Early in my photographic life I formulated a guideline that has served me well to this day. Since light is the essence that reveals subject matter, and because my urge was to pursue essences, I adopted the practice of looking more for qualities of light than subject matter. Because color tends to arrest the attention, my preferred medium for creative photography was and remains black and white, which emphasizes the qualities of form, texture and geometry. Whether on location or in my basement studio, my first consideration is always the light—its angle, brightness, color, contrast, how it’s shaped and it’s modification on a continuum between soft diffusion and crisp specularity. Working in this manner and reflecting on the results over time, I noticed that certain qualities of light contributed to numinance more than others. For instance, the above image calls me to consider both the nature of light and its use as a metaphor for intelligence, ideas and illumination in the spiritual sense.

The essence of light is still an open question. At the atomic level a unit of light is referred to as a photon, but that’s just a label to describe this energy that has a fixed speed but no mass and can behave as either a particle or a wave depending on how it’s observed. Photons are entirely different from matter, yet they give rise to and sustain living matter. We know they’re produced when energy is “input” or lost within an atom, specifically when an electron, best conceived an energy field, “jumps” from one orbit to another, incredibly, without crossing the distance. Billions of these events happening together result in a stream of photons. Light. Physicist David Bohm saw these emissions as information, content, form and structure itself, regarding light as “the potential of everything.”

Radiance also evokes in me considerations of the first light of the universe, a result of the great expansion or Big Bang. A key property of light, like the universe, is that it expands in all directions, piercing darkness. It’s this expansive feature that gives rise to light as a metaphor for birth, awakening, increased awareness and spiritual evolution. Deepak Chopra observed that, “In the dark we will always seek the light.” We are creatures who see meaning, clarity and understanding. Literally, light throughout the cosmos is itself the source of our increasing understanding of the universe and our beginning. Closer to home, long ago a photographer friend and mentor, Walt Weidenbacher, referenced light as a guideline for living a fuller life. He said “The world is as big as the candle we carry.”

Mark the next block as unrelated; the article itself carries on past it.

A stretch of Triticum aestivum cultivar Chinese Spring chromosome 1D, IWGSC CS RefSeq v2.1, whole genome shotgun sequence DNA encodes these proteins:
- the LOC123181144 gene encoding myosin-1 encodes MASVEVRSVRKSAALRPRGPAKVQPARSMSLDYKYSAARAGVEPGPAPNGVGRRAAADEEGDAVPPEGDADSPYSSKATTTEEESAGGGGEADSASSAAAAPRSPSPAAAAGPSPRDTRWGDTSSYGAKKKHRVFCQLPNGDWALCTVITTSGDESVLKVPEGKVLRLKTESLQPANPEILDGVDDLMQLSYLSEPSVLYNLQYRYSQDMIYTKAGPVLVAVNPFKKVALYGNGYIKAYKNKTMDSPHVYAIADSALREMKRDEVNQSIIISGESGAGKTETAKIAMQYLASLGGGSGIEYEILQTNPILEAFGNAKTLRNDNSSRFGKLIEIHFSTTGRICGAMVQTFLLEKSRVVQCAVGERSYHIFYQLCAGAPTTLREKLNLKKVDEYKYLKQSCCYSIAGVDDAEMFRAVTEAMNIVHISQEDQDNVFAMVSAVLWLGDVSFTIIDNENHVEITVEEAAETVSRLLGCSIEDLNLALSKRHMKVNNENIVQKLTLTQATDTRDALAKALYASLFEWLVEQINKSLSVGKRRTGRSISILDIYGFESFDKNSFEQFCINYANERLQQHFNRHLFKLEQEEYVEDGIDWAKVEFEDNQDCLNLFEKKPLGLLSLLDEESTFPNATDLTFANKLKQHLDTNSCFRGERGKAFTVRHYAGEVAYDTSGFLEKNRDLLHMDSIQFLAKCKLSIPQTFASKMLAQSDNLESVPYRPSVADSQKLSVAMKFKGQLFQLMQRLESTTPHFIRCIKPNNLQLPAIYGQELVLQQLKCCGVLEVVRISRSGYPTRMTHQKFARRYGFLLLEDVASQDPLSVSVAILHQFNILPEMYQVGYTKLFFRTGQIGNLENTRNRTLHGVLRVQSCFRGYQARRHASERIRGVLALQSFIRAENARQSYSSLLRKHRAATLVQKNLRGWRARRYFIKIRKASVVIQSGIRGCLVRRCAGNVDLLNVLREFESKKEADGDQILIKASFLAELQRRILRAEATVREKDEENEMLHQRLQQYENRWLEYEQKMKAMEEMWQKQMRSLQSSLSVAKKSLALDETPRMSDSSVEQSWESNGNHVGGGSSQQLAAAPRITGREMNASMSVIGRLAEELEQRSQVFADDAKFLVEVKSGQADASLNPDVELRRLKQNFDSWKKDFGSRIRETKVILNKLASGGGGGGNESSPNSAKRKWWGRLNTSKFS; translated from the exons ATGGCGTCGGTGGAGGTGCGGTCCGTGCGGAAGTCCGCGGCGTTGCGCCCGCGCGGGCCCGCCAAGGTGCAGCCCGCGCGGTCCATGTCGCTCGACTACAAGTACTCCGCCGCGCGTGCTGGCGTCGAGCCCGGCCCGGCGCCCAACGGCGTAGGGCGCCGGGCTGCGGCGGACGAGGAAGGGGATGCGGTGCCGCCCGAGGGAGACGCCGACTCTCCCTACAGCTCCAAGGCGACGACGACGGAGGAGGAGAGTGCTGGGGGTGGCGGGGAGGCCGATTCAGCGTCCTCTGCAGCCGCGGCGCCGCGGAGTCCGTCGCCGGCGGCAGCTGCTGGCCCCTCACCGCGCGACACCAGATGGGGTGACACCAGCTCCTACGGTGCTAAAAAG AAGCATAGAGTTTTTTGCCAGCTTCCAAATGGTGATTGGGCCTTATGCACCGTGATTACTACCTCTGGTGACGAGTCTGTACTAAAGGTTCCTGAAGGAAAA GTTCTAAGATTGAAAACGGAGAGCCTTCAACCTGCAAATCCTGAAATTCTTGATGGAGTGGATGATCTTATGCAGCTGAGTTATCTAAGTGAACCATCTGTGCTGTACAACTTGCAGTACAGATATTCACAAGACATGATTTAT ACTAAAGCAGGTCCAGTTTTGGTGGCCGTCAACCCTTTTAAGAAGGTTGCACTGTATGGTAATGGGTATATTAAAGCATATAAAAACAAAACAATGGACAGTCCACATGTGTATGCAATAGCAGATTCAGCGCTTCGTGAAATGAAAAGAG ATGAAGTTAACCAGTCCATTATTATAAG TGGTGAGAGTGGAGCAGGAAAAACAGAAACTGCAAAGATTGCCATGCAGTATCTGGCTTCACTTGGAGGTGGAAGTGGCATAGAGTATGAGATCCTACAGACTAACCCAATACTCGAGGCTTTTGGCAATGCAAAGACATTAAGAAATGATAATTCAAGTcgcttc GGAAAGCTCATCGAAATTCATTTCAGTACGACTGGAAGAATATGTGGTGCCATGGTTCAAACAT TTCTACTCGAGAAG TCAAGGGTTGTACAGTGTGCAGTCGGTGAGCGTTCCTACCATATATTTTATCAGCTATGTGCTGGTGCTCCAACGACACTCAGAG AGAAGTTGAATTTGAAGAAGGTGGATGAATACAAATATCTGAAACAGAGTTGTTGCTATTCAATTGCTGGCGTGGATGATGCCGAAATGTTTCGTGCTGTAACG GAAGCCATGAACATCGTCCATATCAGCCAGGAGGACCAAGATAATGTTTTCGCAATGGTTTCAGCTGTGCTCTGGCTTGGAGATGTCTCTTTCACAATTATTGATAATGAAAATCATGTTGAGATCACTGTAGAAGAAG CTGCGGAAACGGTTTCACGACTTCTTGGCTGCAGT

Are we not all, potentially, radiant? Sources of light? Through transmission and reflection we reveal ourselves to each other and the world—and ourselves in the process. Having been fortunate to cross paths with many individuals who radiate light through qualities of their character, refined personalities and expanded consciousness, it gives me joy just to think of them and to know that they are present and making a positive difference in the world, dispelling the darkness.

Quick. Name three individuals that you know who are sources of light in your life. Now, besides acknowledging them, consider the nature of their light. By their very being, what are they transmitting? What are they reflecting?

Beauty is the radiance of spirit.

Alex Gray

About This Image


Theme: Radiance

Negative #: 432 (2)


July 1, 1986

I’d been working with an image that had flare, faint lines of light streaming from the sun, and I wondered if I could produce it with the lines enhanced. Flare in a camera amounts to the scattering of light within the lens system, modified by the shape of the aperture (the blades that admit more or less light onto the film or digital chip). The brighter the light; the brighter the flare.

So I set up a 4×5 camera on a tripod in the studio/darkroom and pointed it toward a bare, 250 watt, clear quartz bulb positioned about ten feet away. (To insure sharp, high contrast and radiating lines, the source had to be as small and bright a point as possible without any kind of reflector or housing behind it). I positioned the camera and bulb so its filament was in the center in the frame.

The alignment turned out to be very delicate. The slightest change in the position of the camera or the bulb made dramatic differences in the image. Adjusting the light and camera, I changed the alignment until the lines of streaming light were at a maximum—which turned out not to be dead-center. There was no way to evaluate the exposure, particularly since the amount of flare would be different at different aperture settings, so I exposed one sheet of film at each f-stop.

As expected, each setting resulted in a completely different image. Eventually, I printed four out of the seven negatives. This image, photographed at f16, was selected for presentation here because the radiating lines were the most prominent. The negative was fairly dense, so to bring out more of the gray areas in the halo’s I overexposed the paper. Even more exposure would have revealed the details in the center, eventually the filament, but I purposefully left it white in order to generalize rather than particularize the source to make the overall image more numinous.

© Copyright, David L. Smith, 2014. The images and the associated contemplations on this site are protected against any and all commercial and promotional use without the permission of  the author. However, permission is granted for individuals to download the images and print them for private, non-commercial, non-promotional use.



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